A community garden – a common space where people can come together to grow food and flowers – is a valuable addition to any neighbourhood. Community gardens are equally feasible in large urban cities, suburban subdivisions, or outlying rural districts. Creating an accessible space where people in your local area can garden together has more benefits than just producing delicious food. In fact, a neighbourhood garden can become a vibrant and vital cornerstone of your community.
Get To Know Your Neighbours
The practice of working together on a common project can help your neighbourhood become more of a community. Odds are good that you often see your neighbours out walking, heading home from work, or rushing to the grocery store, but you probably don't have the time to stop and chat. A common garden space provides an excellent opportunity to get to know each other better. Gardening together helps to build a sense of community, encourages people to make connections, and provides a way to welcome new people to the neighbourhood. Community gardens, because of their ability to gather people together, offer an opportunity for neighbours to discuss local issues and brainstorm other ideas for improvements – the garden is just the beginning of the projects that can develop. Plus, once you know your neighbours better, you'll know who to go to if you ever need to borrow a cup of sugar!
Of course, a key benefit of starting a community garden is the chance to learn from other community members. You will be surprised by how many people have gardening experience, and are willing to share what they know with others. The nice thing about gardening is that it's easy to learn and there's a task suitable for everyone. Even accessibility challenges – such as language barriers or mobility issues – are really an opportunity to learn new things, like how to create a space and a group that is as accessible and welcoming as possible. Getting children involved in the garden is a chance to pass this knowledge on to the next generation.
The wonderful thing about learning opportunities is that the things you learn are often completely unexpected. Opening up a garden space to a community means you'll get contributions from a variety of people. They may hail from other places, have different gardening techniques, or offer food suggestions you have never tried. When you are all in the garden in August, staring with pride and a little bewilderment at your mountain of freshly harvested kale, it's likely that someone will have a delicious recipe handy for you to try. In return, when the pumpkins are ready, you can share the secret of your grandmother's scrumptious pumpkin pie (that is, if everyone is very nice to you!).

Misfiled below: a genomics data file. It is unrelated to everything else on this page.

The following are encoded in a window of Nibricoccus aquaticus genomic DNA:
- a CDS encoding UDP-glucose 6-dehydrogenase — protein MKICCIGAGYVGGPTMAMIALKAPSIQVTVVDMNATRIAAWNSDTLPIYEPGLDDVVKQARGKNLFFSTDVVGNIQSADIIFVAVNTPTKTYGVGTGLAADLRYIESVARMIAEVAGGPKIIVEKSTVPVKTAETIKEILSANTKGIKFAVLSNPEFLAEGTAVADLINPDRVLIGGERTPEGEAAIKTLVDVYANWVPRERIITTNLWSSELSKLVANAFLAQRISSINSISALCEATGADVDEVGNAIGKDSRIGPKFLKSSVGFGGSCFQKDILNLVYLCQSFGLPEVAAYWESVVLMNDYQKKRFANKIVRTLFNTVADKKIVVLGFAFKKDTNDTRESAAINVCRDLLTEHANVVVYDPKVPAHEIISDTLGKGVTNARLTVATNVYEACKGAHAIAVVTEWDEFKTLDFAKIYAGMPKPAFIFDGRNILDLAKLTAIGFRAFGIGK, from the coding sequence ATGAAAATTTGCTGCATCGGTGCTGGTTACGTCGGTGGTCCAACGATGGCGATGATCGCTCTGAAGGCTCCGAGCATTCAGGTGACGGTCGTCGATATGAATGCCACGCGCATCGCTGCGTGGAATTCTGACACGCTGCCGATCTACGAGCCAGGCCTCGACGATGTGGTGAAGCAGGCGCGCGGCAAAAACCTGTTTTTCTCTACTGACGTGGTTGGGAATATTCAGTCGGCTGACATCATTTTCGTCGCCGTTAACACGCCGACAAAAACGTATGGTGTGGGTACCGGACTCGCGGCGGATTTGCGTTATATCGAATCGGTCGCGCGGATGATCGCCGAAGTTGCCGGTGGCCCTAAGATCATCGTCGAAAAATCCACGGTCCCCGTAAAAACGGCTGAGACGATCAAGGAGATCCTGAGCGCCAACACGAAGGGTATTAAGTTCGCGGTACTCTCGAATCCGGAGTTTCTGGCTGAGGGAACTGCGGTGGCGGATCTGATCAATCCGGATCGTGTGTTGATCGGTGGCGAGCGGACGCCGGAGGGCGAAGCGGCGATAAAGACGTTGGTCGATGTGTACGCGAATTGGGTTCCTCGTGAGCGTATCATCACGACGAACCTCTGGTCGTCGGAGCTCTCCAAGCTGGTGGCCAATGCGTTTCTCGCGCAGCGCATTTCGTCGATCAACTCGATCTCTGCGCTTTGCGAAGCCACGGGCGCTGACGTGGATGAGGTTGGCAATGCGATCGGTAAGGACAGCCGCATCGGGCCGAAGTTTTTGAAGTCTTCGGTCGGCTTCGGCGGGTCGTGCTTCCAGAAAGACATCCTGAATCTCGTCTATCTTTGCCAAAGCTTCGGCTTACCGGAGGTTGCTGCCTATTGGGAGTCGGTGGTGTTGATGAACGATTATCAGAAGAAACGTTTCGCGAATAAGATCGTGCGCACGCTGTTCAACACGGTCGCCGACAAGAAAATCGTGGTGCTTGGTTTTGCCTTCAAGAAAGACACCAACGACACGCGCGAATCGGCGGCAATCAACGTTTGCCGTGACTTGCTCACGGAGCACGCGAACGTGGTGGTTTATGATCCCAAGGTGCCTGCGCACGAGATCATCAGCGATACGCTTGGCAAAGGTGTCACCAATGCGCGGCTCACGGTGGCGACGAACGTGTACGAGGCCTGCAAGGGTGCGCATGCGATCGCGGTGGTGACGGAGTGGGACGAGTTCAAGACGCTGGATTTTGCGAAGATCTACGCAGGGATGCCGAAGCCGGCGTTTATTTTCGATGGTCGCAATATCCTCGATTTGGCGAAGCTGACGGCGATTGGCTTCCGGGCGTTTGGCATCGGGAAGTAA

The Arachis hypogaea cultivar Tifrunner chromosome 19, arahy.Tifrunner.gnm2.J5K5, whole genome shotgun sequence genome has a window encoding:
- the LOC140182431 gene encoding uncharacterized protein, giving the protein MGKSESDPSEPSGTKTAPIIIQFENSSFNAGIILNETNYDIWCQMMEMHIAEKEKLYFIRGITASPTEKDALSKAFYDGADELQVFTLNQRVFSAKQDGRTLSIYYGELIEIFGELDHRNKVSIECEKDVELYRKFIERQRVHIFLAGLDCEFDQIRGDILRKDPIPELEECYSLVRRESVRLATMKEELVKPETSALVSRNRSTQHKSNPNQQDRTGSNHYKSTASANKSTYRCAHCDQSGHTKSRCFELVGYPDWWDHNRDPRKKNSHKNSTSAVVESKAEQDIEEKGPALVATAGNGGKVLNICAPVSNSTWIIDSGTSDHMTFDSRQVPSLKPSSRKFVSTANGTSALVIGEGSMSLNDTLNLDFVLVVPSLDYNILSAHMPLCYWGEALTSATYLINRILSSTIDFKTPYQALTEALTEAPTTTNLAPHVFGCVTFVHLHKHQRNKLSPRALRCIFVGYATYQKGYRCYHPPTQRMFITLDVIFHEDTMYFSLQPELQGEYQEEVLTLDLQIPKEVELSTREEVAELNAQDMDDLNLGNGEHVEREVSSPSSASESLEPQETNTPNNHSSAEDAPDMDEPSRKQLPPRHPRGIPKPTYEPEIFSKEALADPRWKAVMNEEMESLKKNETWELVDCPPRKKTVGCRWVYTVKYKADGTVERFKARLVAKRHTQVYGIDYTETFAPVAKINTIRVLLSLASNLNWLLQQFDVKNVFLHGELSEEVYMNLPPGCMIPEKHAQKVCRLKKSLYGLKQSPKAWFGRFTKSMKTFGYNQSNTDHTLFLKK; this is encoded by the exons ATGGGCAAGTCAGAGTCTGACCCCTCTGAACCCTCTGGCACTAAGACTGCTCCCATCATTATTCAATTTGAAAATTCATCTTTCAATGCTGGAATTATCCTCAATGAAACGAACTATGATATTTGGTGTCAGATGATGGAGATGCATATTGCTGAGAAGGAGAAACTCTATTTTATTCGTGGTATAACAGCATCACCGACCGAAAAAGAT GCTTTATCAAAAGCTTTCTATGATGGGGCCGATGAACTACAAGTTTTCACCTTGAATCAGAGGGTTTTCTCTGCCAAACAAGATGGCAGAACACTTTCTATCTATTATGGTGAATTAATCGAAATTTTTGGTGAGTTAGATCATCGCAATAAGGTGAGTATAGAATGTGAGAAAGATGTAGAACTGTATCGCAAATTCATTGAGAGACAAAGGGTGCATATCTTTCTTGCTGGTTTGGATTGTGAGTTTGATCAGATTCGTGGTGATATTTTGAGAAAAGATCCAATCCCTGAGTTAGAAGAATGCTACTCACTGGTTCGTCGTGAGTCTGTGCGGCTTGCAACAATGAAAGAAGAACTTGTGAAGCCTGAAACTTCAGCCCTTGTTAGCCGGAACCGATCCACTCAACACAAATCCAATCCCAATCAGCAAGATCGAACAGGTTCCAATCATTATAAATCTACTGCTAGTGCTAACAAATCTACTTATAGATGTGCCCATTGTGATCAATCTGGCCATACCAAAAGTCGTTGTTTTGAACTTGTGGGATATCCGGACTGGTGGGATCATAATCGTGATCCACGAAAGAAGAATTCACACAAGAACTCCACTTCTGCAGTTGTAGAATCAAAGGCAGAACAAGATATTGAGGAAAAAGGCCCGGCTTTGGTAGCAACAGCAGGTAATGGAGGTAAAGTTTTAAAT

Eat Really Local Food
Having a community garden also means that you'll have access to nutritious local food for a good portion of the year. You will be able to enjoy the benefits of eating seasonally. This practice keeps you in touch with the earth's rhythms, and allows you to eat food that tastes amazing because it is naturally ripe and in season. You and your family will be motivated to include more fruits and veggies in your diet, a definite health bonus. Local food is fresher and less polluting than food transported halfway across the country, and you have the added benefit of knowing where it came from and how it was grown. You, as the farmer, will have control over soil additives and pesticide use. You'll also have the opportunity to try growing heirloom varieties of fruits and vegetables. These are varieties that are often ideally suited for your local growing conditions, and they keep you connected to the history of the area. Finally, being part of a community garden that eats what it grows means that you'll always have great stories up your sleeve. When serving dinner, for instance, you can tell tales that begin, “I remember when this very tomato was just a wee seedling...”
Gardens Are Gathering Places
Finally, in addition to all these benefits of having a neighbourhood garden, the space itself provides a great place to hold other community events. You can help sustain knowledge from the past by holding canning and preserving workshops, or jam making and pie baking work parties. You can offer lectures or roundtables on gardening topics of particular interest. You can brainstorm with your community to come up with events that will encourage people to spend time at the garden – canvas your local talent and invite musicians to play weekend concerts, artists to sketch in the garden, or historians to recount the history of the area. By expanding the mandate of your community garden to become a focal or gathering point, you will be able to reap the maximum benefits of creating a cooperative garden site.